Frost painted on the rough face of the 3mm hardboard before it had been strengthened and the photograph of his studio shows the finished work bending as it leans against the wall. The painting was at one time strengthened with five horizontal wooden battens, to which the simple frame was screwed. Two were ‘edge-on’ to the back of the board and appeared to be original and the other three were flat and were probably added later. The two originals prevented a general bending of the board. It was concave towards the top and the bottom. In 1989 the battens were removed, the board was strengthened with a 5mm ‘Artcor’ sheet and a new eleven-member timber frame was attached. The frame remains and appears to be original, though holes in the edges of the board, especially in the top right hand corner, suggest it may have been attached to a different frame at some point. It is painted pale grey, with the face adjacent to the painting being white. The board was not sized and so remained absorbent; as a result, the ground, which is unevenly distributed, is very lean. The leanness and the movement of the support has caused crackling with a horizontal emphasis. The ground and paint layers are thin enough for the texture of the board to be visible in places. The ochre, blue and, especially, the yellow are soluble in water.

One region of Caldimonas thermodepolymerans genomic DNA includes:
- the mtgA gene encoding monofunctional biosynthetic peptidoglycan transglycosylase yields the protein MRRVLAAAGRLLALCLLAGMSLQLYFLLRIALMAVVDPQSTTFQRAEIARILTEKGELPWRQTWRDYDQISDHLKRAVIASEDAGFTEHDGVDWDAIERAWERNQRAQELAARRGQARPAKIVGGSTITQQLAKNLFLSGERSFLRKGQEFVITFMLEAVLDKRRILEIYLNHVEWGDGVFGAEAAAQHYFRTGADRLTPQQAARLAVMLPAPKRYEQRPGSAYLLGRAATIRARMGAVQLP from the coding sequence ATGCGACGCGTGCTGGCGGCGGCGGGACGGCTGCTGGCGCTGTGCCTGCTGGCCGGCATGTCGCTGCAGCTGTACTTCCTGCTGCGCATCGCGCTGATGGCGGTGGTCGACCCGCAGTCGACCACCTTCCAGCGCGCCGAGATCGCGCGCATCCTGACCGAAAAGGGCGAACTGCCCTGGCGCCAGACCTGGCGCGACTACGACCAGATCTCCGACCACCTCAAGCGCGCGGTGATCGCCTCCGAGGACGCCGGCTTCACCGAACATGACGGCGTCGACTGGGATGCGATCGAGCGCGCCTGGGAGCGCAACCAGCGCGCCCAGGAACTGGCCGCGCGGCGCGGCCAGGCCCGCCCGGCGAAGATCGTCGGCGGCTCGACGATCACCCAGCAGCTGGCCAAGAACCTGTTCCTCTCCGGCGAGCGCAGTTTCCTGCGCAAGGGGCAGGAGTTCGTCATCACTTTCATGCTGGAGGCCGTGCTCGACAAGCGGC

Conversation with David Brown, 8 December 1974
 Interview with the author, 4 May 1998
 Reproduced in David Lewis, Terry Frost, Aldershot 1994, p.65; Mel Gooding, Terry Frost: Act and Image, Works on Paper Through Six Decades, London 2000, unpaginated, pls.35-9
 Ibid., p.73
 Letter to Claude Rogers, not dated [1960s], Tate Gallery Archive
 Reproduced in Michael Tooby and Simon Morley, William Scott: Paintings and Drawings, exhibition catalogue, Irish Museum of Modern Art, Dublin 1964, nos 20 and 21
 Conversation with David Brown, 8 December 1974